Cellular clues. Other researchers at the meeting presented clues to how cocaine might cause such specific behavior changes. Although the drug has many global effects—constricting blood vessels, for example—its specific action is to prevent neurons from taking up certain neurotransmitters, such as serotonin and dopamine, after these chemicals have been dumped into the spaces between the cells. This causes brain levels of the neurotransmitters to surge. Studies in rabbits and mice now suggest that by exposing the brain to such high levels of the transmitters early on, cocaine causes it to undergo permanent changes in an attempt to compensate.

For example, Harvey's Allegheny colleague, Eitan Friedman, reported that the number of cell surface receptors for dopamine in cocaine-exposed rabbit brains is normal, but these receptors do not transmit their signal into the cells as efficiently as do those in normal brains. In studies of one particular type of dopamine receptor, designated D1, the Allegheny team found a clue as to why the receptor efficiency is reduced. The D1 receptor in neurons relays the dopamine signal into a cell by associating with a protein called Gs. In cocaine-exposed brains, however, that association is weakened.

No one has yet made a direct connection between the weakened signaling that results and the changes in the animals' behavior. But the finding is consistent with other changes seen in the brains of rabbits exposed to cocaine. When the dopamine binds to the D1 receptor in normal brains during development, it inhibits the growth of the neuronal extensions called dendrites. In cocaine-exposed brains, however, this growth limiter may not be working properly, as Pat Levitt of the University of Pittsburgh School of Medicine found.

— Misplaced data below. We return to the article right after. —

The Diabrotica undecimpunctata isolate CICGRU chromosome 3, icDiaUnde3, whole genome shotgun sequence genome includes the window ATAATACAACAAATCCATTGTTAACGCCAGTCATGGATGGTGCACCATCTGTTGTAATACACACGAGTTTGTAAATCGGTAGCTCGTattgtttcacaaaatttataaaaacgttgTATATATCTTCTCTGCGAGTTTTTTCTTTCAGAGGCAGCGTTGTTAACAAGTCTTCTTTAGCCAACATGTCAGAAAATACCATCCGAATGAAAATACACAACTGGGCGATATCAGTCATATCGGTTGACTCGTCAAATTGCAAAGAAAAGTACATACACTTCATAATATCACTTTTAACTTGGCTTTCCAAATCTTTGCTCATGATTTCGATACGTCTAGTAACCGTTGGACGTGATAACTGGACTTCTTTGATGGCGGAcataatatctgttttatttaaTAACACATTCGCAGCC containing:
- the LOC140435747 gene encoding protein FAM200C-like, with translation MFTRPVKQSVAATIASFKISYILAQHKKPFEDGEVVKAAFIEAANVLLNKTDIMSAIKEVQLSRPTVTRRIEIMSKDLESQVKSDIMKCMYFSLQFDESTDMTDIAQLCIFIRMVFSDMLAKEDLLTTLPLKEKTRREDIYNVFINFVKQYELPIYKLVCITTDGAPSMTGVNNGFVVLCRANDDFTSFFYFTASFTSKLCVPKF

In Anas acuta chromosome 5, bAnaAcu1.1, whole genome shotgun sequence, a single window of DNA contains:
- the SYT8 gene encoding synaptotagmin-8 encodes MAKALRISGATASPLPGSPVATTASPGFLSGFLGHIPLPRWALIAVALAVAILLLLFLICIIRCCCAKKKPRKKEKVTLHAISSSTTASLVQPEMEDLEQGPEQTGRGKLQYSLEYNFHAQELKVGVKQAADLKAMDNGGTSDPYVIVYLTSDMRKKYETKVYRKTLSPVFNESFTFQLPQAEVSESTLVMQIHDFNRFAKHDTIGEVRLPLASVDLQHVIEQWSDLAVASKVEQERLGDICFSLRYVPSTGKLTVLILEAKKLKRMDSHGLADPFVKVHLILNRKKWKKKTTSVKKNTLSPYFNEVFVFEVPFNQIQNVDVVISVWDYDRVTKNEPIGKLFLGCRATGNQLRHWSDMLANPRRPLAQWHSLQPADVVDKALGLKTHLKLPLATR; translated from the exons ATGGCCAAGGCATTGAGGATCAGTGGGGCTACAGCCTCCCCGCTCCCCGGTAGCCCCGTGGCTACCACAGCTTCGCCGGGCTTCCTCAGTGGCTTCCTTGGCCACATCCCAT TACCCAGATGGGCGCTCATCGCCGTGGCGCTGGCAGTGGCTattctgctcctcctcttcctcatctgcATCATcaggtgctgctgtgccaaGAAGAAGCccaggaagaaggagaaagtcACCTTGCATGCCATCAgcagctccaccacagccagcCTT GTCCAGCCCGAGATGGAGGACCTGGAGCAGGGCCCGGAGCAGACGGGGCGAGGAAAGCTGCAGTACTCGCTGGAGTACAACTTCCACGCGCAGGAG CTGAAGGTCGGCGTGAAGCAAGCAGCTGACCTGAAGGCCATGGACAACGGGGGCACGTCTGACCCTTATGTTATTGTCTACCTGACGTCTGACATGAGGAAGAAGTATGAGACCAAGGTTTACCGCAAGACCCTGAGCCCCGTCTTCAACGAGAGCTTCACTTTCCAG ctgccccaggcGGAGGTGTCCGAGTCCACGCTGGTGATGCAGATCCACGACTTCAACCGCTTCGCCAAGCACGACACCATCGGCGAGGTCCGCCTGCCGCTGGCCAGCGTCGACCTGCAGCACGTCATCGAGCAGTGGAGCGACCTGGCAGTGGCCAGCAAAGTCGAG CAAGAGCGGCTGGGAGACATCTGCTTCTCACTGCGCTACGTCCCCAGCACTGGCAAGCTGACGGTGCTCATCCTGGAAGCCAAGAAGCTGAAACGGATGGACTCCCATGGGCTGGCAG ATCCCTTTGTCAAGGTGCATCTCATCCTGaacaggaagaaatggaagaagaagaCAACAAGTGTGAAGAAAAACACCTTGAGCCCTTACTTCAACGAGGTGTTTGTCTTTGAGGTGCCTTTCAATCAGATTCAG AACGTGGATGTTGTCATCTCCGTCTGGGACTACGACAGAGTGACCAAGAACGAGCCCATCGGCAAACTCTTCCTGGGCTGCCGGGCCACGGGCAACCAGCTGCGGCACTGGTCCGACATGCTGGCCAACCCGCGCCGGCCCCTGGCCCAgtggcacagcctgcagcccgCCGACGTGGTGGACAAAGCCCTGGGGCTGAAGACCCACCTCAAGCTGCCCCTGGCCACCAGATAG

Levitt studied the same rabbit model as the Allegheny team used, looking carefully at the development of brain cells in the anterior cingulate cortex, a part of the brain known to be involved in attention and learning. In cocaine-exposed brains, he found, the dendrites grow 30% to 50% longer, and—perhaps to accommodate their length—seem to weave in and around one another. Neurobiologist Hazel Murphy, also of Allegheny, has shown that the longer neurons have more connections to one another. What effect these changes have on cognition is difficult to say, Levitt says, “but clearly the circuitry is not normal” in areas involved in attention and learning.

The change in the D1 receptor may also help explain the anecdotal reports that some children with impaired attention due to drug exposure do not respond as well to stimulants, like Ritalin, that help other children, says Harvard's Kosofsky. Ritalin acts much like the drug amphetamine, increasing the release of dopamine into the gap between brain cells. But if the problems are related to ineffective signaling through that receptor, such a drug would do little to help. Kosofsky is currently testing drugs that stimulate the cellular response to the dopamine receptor to see if he can lessen the behavioral deficits caused by cocaine in mice.

In the meantime, he and others are looking for ways to exploit their findings. Now that scientists know what behaviors to watch for as a result of cocaine exposure in the womb, they can begin to figure out which kids born to cocaine-addicted mothers will need help and what kinds of intervention will work best. For example, he says, “if mom does a little less drugs, is her child less vulnerable? If you intervene postnatally, is the outcome going to be better?” Such studies, he says, may show how to soften the “double whammy from nature and nurture” that these children have received.

  • * The meeting, “Cocaine: Effects on the Developing Brain,” was held from 16 to 19 September and sponsored by the New York Academy of Sciences and Allegheny University of the Health Sciences.